It’s often strange to think about what from your past can turn out to be of extreme value, but is too easily thrown away instead.
For example, when I was a kid, there was a year where a Sharp TV set with a built-in NES landed at Christmas. I used that TV for years—it was a way to play Mario and Final Fantasy, sure, but it was also just a TV set to me. Now, I see the TV show up all the time on YouTube channels that talk about its extreme value in the modern day. Nintendrew just did one.
And fittingly, it frequently shows up on auction sites selling for $1,500 or more (local pickup only, it’s too big to ship)—and apparently, the remote I used to tune in VH1 during that time is even more valuable; one is currently selling on eBay for $2,500.
This was interesting enough to learn when I was in my 30s. But one recent discovery of mine led me on a little bit of a quest.
See, when I was 11 years old, my family got its first home computer. I remember the specs vividly: It was a Laser 386SX/25 MHz model, with a built-in hard drive. That drive, just 40 megabytes in size, held very little, but it nonetheless was enough to intro me to GeoWorks, Windows 3.0, Wolfenstein 3D, and BBS software.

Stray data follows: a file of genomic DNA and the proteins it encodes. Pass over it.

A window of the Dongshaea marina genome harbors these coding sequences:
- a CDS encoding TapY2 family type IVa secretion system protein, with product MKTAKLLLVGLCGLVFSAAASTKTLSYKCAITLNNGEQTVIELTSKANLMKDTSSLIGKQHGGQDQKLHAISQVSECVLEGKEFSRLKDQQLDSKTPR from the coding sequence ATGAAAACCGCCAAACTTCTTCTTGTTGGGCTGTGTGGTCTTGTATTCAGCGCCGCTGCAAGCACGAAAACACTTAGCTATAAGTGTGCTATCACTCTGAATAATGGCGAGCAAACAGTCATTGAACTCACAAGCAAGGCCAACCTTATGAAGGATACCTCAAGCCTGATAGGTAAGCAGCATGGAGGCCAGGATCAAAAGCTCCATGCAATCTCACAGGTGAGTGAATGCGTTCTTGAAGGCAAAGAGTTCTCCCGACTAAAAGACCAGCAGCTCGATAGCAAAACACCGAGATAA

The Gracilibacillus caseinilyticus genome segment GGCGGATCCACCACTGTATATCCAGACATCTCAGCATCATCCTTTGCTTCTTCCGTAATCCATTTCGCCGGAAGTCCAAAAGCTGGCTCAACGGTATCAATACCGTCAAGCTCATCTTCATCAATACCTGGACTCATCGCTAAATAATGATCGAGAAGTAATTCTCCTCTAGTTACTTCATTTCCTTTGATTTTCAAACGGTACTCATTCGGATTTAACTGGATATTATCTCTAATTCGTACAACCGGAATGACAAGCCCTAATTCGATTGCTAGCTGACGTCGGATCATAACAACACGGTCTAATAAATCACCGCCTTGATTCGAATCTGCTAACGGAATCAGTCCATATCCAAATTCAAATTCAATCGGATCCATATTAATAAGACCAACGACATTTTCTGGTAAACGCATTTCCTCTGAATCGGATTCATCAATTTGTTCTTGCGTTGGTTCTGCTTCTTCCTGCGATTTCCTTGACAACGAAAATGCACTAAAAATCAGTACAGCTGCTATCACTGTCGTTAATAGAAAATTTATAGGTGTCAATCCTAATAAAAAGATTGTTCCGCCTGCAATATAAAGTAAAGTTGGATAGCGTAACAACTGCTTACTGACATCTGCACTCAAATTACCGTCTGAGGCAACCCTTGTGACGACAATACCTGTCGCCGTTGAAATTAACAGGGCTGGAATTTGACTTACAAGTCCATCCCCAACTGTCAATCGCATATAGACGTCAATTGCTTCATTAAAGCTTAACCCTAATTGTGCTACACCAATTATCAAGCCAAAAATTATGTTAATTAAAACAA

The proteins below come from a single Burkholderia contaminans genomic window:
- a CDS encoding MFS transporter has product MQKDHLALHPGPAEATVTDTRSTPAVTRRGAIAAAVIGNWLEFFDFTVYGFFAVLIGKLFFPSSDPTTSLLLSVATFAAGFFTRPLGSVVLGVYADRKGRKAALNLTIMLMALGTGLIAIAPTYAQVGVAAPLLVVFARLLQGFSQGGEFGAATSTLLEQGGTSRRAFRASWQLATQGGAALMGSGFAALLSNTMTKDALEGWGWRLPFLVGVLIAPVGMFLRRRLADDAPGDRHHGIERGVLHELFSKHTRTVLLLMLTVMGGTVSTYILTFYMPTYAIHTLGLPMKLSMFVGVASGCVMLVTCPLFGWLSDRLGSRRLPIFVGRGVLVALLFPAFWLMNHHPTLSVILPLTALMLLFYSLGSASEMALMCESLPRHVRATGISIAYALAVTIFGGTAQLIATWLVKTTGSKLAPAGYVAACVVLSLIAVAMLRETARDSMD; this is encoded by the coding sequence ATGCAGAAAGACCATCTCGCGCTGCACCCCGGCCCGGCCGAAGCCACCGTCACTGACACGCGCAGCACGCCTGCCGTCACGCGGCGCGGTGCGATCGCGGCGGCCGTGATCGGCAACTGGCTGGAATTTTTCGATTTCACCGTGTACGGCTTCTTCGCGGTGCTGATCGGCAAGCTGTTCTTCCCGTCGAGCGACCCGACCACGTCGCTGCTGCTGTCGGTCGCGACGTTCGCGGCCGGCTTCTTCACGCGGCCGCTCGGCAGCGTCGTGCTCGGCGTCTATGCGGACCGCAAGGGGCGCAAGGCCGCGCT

Eventually, we upgraded to a Packard Bell-based Pentium, which had a PS/2 port for its keyboard. I remember, vaguely, being surprised at how much worse the new keyboard was than the old one, which was quite a workhorse and much clickier. But it had a larger port, and wasn’t compatible. So we had to leave it behind.
Now, it turns out, decades later, this keyboard has gained a reputation of being a good keyboard among enthusiasts. Using a type of Cherry MX switches that aren’t used in the modern day, it has gained a reputation as being a good device in the keyboard enthusiast community. When it shows up on eBay, it can go for a few hundred dollars.
But I don’t care about any of that. I just want my childhood keyboard, the one I really liked, once again.
I’ve been trying to relive my 386 past in bits and pieces so I’ve been purchasing relevant parts here and there. So I’ve been keeping an eye out for the keyboard knowing it might go for a big price. Last week, I found a used version on eBay’s Buy it Now for a relatively low price, compared to what it’s been going for, and pulled the trigger.
A Laser 2269 plugged into a Laser 386.
So now I own the Laser 2269 keyboard—the same model I used at the age of 11. It showed up just last night. It’s an interesting experience, and benefits from well-worn keys (they’re white key switches, if you care). It’s a lot different from the far louder blue switches I usually use; they’re quieter, and feel like they’ve lived for a few decades.
I have yet to get it working on my modern machine—I need an adapter that is hard to get shipped—but the fact that I even found it is blowing my mind. I hope I get to write a few interesting stories on it soon; will keep you all updated.
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